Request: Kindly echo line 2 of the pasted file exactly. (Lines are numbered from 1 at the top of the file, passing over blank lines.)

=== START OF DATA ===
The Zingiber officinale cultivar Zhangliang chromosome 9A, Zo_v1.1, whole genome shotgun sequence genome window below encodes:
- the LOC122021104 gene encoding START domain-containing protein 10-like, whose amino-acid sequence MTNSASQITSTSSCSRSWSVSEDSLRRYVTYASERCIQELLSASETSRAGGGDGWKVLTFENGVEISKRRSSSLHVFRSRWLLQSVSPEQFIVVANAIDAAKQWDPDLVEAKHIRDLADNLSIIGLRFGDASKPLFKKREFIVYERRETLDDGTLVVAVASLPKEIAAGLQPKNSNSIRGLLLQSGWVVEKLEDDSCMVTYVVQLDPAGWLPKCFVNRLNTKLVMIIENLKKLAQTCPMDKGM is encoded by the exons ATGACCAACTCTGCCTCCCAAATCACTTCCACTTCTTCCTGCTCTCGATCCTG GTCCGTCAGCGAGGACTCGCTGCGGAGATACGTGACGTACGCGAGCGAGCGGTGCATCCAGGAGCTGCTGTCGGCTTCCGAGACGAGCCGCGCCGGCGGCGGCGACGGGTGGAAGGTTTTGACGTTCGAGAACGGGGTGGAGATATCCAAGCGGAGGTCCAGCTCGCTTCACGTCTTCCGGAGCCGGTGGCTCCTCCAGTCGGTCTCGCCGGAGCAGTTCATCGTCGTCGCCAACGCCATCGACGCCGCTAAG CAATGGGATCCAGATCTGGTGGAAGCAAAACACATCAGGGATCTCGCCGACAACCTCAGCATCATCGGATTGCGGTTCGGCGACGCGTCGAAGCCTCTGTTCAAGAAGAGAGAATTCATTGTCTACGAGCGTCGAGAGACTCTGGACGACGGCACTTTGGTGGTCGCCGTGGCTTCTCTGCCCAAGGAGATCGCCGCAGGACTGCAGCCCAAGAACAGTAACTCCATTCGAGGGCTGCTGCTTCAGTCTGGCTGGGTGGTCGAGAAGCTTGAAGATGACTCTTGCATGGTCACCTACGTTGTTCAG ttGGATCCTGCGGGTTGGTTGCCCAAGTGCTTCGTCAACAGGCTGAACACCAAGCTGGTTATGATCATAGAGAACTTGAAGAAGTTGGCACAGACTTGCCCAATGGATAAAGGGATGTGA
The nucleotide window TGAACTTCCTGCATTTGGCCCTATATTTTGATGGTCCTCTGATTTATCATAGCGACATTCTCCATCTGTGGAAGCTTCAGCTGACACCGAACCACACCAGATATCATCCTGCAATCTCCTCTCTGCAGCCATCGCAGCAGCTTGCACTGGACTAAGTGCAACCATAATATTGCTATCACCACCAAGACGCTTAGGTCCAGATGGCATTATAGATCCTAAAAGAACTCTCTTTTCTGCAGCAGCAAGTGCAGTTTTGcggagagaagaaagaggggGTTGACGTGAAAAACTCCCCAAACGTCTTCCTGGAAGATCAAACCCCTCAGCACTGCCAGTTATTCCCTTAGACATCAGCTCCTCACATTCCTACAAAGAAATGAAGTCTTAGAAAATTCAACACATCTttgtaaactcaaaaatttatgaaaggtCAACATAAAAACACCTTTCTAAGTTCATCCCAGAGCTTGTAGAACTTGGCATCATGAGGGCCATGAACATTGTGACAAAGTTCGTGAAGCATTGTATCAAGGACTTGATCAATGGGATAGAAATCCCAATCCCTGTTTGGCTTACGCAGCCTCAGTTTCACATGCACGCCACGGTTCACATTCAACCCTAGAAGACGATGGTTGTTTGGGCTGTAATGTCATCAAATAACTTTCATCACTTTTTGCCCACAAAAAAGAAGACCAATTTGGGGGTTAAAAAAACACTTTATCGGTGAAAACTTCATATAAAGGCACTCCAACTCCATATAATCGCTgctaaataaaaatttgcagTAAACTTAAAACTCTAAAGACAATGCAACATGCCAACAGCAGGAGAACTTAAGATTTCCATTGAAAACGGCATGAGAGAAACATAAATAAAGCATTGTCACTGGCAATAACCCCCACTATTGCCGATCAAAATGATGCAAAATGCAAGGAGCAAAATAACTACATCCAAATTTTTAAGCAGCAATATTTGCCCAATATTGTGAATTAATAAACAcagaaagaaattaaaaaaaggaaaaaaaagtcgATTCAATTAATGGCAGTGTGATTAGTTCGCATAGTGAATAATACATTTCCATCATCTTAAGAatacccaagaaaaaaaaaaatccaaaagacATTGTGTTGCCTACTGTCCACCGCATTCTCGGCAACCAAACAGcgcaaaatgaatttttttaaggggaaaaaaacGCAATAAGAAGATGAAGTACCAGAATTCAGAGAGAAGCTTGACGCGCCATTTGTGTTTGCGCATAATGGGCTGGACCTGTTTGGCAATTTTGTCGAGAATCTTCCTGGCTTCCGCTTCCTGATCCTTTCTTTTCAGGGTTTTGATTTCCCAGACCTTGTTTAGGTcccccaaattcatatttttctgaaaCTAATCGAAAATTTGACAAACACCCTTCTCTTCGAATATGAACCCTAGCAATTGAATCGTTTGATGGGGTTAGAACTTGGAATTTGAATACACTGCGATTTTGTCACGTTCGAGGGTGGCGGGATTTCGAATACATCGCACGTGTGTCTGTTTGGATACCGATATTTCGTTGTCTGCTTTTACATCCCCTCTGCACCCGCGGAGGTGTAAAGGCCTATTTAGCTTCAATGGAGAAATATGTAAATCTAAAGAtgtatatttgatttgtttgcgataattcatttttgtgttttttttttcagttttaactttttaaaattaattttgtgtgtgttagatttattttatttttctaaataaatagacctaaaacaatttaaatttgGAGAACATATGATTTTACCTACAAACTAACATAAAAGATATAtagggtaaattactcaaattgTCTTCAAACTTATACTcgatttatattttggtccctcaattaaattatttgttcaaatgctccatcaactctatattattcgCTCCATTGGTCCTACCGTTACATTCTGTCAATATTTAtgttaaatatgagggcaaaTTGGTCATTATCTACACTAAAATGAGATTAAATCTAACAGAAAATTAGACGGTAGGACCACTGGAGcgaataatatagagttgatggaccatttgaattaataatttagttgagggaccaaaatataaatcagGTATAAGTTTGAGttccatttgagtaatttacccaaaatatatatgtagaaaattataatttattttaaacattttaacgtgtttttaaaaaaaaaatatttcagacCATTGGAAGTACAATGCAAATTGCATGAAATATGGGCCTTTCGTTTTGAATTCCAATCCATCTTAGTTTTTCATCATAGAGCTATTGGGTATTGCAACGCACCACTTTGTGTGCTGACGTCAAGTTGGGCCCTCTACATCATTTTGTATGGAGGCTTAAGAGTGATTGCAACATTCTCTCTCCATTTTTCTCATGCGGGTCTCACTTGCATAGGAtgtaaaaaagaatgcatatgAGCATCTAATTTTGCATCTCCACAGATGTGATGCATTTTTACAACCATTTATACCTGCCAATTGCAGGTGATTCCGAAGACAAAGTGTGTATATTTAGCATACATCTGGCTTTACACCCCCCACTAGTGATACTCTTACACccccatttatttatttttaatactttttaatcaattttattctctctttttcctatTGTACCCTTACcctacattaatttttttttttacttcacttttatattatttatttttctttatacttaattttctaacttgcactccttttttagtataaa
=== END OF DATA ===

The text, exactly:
- the LOC122021104 gene encoding START domain-containing protein 10-like, whose amino-acid sequence MTNSASQITSTSSCSRSWSVSEDSLRRYVTYASERCIQELLSASETSRAGGGDGWKVLTFENGVEISKRRSSSLHVFRSRWLLQSVSPEQFIVVANAIDAAKQWDPDLVEAKHIRDLADNLSIIGLRFGDASKPLFKKREFIVYERRETLDDGTLVVAVASLPKEIAAGLQPKNSNSIRGLLLQSGWVVEKLEDDSCMVTYVVQLDPAGWLPKCFVNRLNTKLVMIIENLKKLAQTCPMDKGM is encoded by the exons ATGACCAACTCTGCCTCCCAAATCACTTCCACTTCTTCCTGCTCTCGATCCTG GTCCGTCAGCGAGGACTCGCTGCGGAGATACGTGACGTACGCGAGCGAGCGGTGCATCCAGGAGCTGCTGTCGGCTTCCGAGACGAGCCGCGCCGGCGGCGGCGACGGGTGGAAGGTTTTGACGTTCGAGAACGGGGTGGAGATATCCAAGCGGAGGTCCAGCTCGCTTCACGTCTTCCGGAGCCGGTGGCTCCTCCAGTCGGTCTCGCCGGAGCAGTTCATCGTCGTCGCCAACGCCATCGACGCCGCTAAG CAATGGGATCCAGATCTGGTGGAAGCAAAACACATCAGGGATCTCGCCGACAACCTCAGCATCATCGGATTGCGGTTCGGCGACGCGTCGAAGCCTCTGTTCAAGAAGAGAGAATTCATTGTCTACGAGCGTCGAGAGACTCTGGACGACGGCACTTTGGTGGTCGCCGTGGCTTCTCTGCCCAAGGAGATCGCCGCAGGACTGCAGCCCAAGAACAGTAACTCCATTCGAGGGCTGCTGCTTCAGTCTGGCTGGGTGGTCGAGAAGCTTGAAGATGACTCTTGCATGGTCACCTACGTTGTTCAG ttGGATCCTGCGGGTTGGTTGCCCAAGTGCTTCGTCAACAGGCTGAACACCAAGCTGGTTATGATCATAGAGAACTTGAAGAAGTTGGCACAGACTTGCCCAATGGATAAAGGGATGTGA